Shopping malls are the latest target for AMF Fastigheter. CEO Mats Hederos tells Pirkko Juntunen why he believes Swedish real estate offers good value, as concerns about overheating subside

Mats Hederos, CEO of AMF Fastigheter, the real estate arm of AMF Pension, one of the largest pension providers in Sweden, is a busy man. Over the past year he has acquired three shopping malls in Stockholm, as well as refurbishing another shopping space, MOOD Stockholm.

MOOD Stockholm, which opened in March, is AMF's second-largest investment. "It is a 100% equity investment for AMF, demonstrating our confidence in the Stockholm retail market," says Hederos.

These acquisitions are part of the company's strategy to become a significant player in the market by building critical mass. AMF Fastigheter has continuously added prime Stockholm city-centre stock to its retail portfolio, which already includes Gallerian in Stockholm city centre, and another in Gothenburg, the second-largest city in Sweden.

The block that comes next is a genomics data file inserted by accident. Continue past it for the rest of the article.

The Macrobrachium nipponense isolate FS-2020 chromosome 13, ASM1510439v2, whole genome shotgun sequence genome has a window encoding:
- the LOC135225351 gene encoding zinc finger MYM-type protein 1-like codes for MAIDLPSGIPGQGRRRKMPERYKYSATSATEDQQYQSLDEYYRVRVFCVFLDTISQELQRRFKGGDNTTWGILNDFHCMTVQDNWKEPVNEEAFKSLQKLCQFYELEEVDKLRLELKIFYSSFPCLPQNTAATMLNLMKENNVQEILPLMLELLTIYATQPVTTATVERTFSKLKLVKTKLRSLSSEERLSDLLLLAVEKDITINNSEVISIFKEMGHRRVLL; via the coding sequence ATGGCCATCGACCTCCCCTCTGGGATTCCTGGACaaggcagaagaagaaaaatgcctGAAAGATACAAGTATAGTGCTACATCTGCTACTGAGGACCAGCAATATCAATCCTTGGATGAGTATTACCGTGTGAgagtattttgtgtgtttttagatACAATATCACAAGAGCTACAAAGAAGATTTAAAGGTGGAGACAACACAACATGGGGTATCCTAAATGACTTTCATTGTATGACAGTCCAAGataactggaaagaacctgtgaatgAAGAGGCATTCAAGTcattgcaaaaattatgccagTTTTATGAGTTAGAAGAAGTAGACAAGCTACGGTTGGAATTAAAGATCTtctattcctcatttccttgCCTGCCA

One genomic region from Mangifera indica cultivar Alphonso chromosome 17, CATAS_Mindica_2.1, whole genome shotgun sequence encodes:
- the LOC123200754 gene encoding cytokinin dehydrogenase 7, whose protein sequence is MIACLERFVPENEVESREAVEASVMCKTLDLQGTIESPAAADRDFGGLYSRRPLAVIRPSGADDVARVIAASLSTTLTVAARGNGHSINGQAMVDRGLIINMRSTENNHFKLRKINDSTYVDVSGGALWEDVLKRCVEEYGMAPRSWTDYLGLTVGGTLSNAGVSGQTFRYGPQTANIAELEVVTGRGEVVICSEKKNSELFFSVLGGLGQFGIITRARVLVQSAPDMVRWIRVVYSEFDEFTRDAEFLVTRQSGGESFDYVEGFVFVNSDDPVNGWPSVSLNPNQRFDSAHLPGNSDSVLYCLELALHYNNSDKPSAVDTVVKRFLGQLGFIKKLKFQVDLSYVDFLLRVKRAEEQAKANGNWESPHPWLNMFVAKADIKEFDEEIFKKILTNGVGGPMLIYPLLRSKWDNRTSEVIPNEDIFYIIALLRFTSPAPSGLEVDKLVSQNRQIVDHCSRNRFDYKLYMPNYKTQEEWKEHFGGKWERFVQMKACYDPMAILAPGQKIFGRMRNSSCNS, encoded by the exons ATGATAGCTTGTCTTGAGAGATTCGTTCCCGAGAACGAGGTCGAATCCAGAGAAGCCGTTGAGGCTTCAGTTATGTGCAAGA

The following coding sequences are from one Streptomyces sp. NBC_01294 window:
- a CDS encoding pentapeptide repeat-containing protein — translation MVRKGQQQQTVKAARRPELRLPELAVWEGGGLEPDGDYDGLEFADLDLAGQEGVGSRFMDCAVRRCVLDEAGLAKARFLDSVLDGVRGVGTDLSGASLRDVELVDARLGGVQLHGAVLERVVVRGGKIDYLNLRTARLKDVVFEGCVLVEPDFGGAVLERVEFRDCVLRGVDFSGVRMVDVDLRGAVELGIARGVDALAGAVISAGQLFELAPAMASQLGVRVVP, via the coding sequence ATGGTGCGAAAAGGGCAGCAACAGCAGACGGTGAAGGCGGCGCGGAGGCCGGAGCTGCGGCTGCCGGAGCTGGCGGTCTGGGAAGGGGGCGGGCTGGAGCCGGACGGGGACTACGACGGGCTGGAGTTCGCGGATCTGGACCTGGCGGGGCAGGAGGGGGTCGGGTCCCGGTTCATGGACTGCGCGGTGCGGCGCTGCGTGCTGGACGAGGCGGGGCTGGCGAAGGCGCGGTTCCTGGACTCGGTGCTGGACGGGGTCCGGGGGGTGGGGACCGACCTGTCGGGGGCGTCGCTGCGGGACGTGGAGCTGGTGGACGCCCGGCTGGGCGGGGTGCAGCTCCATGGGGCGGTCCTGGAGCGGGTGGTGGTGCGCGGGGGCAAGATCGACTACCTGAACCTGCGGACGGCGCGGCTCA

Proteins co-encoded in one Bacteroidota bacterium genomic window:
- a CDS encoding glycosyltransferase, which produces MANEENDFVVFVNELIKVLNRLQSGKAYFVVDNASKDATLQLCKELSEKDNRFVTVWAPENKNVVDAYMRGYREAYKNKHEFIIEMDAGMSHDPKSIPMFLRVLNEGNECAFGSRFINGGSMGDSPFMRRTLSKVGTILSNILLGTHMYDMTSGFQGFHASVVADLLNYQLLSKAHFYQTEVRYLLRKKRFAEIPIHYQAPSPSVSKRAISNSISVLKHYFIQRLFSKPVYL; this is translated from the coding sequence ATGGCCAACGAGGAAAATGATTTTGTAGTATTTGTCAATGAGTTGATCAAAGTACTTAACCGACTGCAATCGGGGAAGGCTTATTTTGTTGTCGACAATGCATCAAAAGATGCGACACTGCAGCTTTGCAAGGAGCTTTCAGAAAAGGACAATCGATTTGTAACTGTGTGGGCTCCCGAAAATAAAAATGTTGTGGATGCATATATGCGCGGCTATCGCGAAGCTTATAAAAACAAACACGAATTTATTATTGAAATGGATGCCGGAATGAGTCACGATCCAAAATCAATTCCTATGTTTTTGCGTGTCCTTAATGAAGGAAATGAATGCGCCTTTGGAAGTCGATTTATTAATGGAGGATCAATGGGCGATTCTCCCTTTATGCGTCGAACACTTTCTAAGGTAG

AMF Fastigheter's direct-owned properties are concentrated in the two cities, focusing on office and retail space with a total value of SEK37.5bn (€4.2bn), including Rikshem, a housing specialist. As of April 2011, AMF Fastigheter owns 50% of Rikshem, with the other half owned by AP4, one of Sweden's national buffer funds. Rikshem's property portfolio has assets of SEK14bn.

Apart from housing, Rikshem also invests in public real estate such as care homes for the elderly, which fit well with long-term investors such as pension providers. Although AMF Fastigheter is usually the sole direct owner, it is keen to work with long-term partners such as AP4. The ambition is to increase Rikshem's stock to SEK20-25bn, says Hederos.

AMF Pension's strategic plan is to further increase its exposure to property investment in all segments from approximately 10% to 15% by the end of 2015 - it has already increased from 7% in 2011.

Hederos is expecting to continue focusing on Sweden and Stockholm. He is quick to point out that AMF is never active for the sake of being active, but the pension provider's domestic focus is in line with its strategy, and the opportunities make for good investments.